Interpretation policy

In keeping with the Government’s Red Tape Reduction Action Plan, the Labour Program is committed to providing clear and consistent interpretation of its regulations in plain language to enable businesses to meet regulatory requirements. This commitment also applies to regulations related to program areas shared with other government departments where the Labour Program is the originator of the regulation.

Departmental/agency context

The Labour Program develops interpretations, policies and guidelines (IPGs) for specific provisions of the acts and related regulations under its responsibility, including the Canada Labour Code, the Employment Equity Act and the Government Employees’ Compensation Act. IPGs are intended to ensure that legislation is interpreted consistently and that programs are delivered effectively across the country by Labour Program employees trained in interpretation of regulatory requirements. In support of the Government's commitment to reduce regulatory red tape burden for employers, the Labour Program ensures that its IPGs are updated, easily accessible, written in plain language, and based on stakeholder needs and feedback.

The Labour Program is committed to providing the best possible advice and information to stakeholders, bearing in mind that this advice does not supersede or alter the requirements of laws or regulations.

This policy has four pillars:


The Labour Program ensures consistent and predictable regulatory interpretation in plain language in accordance with the Communication Policy of the Government of Canada by:

  • publishing a Forward Regulatory Plan, updated twice yearly, that provides information on new regulations the Labour Program plans to introduce or changes to regulations affecting businesses that the Labour Program expects to bring forward over the next two years.
  • obtaining feedback from stakeholders through open and timely consultations;
  • ensuring consistency in the application of its regulations across the country;
  • using clear and concise language to communicate the intent of regulatory requirements;
  • making adjustments and improvements to guidance on an ongoing basis; and
  • posting frequently asked questions and answers (FAQs) for the top 10 most accessed Labour Program regulations on the Internet. These FAQs are regularly updated to include responses to regulatory questions received from stakeholders on a recurring basis.

Service commitment

The Labour Program is committed to providing excellent service to businesses and to all Canadians. This includes service timeliness in responding to stakeholder inquiries. The Labour Program:

  • is modernizing its services, including replacing time-consuming paper reports with online reporting tools that make it easier for employers to meet their obligations under the Canada Labour Code and other legislation under the responsibility of the Labour Program;
  • provides information about federally regulated employment standards, health and safety, pay equity and workers' compensation through its website, and responds to questions received by telephone and through its Contact us webpage;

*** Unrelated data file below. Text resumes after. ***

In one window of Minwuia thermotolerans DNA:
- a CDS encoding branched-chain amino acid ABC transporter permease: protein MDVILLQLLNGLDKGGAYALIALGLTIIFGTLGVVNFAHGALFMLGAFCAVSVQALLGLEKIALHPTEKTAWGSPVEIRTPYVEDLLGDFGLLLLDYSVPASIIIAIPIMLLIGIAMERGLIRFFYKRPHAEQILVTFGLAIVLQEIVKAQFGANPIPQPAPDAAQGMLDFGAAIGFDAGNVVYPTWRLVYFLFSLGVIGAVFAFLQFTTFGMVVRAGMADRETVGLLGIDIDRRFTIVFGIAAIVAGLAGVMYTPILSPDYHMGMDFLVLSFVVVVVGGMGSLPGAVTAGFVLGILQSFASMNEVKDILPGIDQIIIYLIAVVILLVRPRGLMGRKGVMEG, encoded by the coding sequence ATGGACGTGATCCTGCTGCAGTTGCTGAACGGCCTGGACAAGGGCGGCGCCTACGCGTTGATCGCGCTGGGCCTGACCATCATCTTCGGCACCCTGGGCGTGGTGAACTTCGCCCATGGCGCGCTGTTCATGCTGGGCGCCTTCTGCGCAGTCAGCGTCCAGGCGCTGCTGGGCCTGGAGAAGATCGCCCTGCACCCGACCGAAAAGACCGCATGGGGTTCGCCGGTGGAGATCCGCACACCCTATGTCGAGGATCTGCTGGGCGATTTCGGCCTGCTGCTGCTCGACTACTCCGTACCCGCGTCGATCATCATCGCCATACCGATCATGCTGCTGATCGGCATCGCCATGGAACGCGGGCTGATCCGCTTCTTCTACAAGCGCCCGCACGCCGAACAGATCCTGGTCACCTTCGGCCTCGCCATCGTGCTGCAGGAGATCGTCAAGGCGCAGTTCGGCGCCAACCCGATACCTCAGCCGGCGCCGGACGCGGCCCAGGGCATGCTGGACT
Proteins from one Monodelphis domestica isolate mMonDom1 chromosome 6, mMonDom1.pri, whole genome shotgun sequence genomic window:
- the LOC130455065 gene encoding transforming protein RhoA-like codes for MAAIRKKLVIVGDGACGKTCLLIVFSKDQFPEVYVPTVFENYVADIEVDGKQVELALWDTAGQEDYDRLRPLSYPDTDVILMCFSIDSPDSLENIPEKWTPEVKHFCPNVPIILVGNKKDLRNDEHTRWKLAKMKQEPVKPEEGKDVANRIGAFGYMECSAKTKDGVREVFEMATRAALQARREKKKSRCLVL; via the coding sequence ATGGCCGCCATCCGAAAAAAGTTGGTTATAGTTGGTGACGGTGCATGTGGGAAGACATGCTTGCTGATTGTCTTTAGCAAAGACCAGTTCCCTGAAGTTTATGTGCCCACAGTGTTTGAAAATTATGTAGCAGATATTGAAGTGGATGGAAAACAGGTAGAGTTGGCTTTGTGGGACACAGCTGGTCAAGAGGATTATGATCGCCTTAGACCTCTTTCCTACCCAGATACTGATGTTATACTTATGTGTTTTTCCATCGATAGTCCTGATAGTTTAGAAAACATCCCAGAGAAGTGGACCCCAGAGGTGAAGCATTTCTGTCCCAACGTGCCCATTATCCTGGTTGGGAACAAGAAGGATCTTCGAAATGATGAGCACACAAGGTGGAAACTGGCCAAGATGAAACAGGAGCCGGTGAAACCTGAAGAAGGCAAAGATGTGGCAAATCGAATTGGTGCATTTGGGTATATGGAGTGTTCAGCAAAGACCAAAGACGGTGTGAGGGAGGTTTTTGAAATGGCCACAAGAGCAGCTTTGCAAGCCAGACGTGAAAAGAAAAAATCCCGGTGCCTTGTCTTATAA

• trains employees to ensure professional and consistent service to businesses and individuals across the country; and
  • provides written guidance to questions on regulatory requirements submitted by email. Requests for interpretative guidance can be submitted to The Labour Program will provide a response by email within ten business days, including an estimated timeline for answers requiring further research or consultation.

Stakeholder engagement

The Labour Program is committed to routinely engaging stakeholders in its efforts to expand and raise awareness of initiatives to prevent workplace hazards; improve compliance with labour standards; and ensure that federal employees are properly compensated for injuries incurred on the job.

  • To hear firsthand about the issues that employers and employees face, the Labour Program conducts outreach activities throughout the year for employers and employees:
    • on their obligations as prescribed in acts and regulations under the responsibility of the Labour Program; and
    • on upcoming regulations and policy development.
  • Feedback from businesses and individuals helps the Program develop and improve interpretations and guidance and identify regulations that require additional clarification.
  • Regulatory proposals are published in the Canada Gazette, Part I.

Improvement and accountability

  • By March 31, 2015, the Labour Program will consult with those who are affected by its regulations to identify areas where it could provide clearer guidance on regulations and more clearly communicate its compliance expectations to business.
  • During 2015-17, the Labour Program will review its performance and the feedback obtained from stakeholders and take appropriate measures to improve its delivery of regulatory programs.
  • The Labour Program will continue to monitor performance and, by March 2017, will report improvements made and future priorities on its Acts and Regulations webpage.

The Labour Program welcomes your input, which we will use to improve our practices. Please send your comments or questions on our regulatory requirements and on this interpretation policy to:

Disclaimer: These pages have been prepared for reference only.

To learn about upcoming or ongoing consultations on proposed federal regulations, visit the Canada Gazette and Consulting with Canadians websites.

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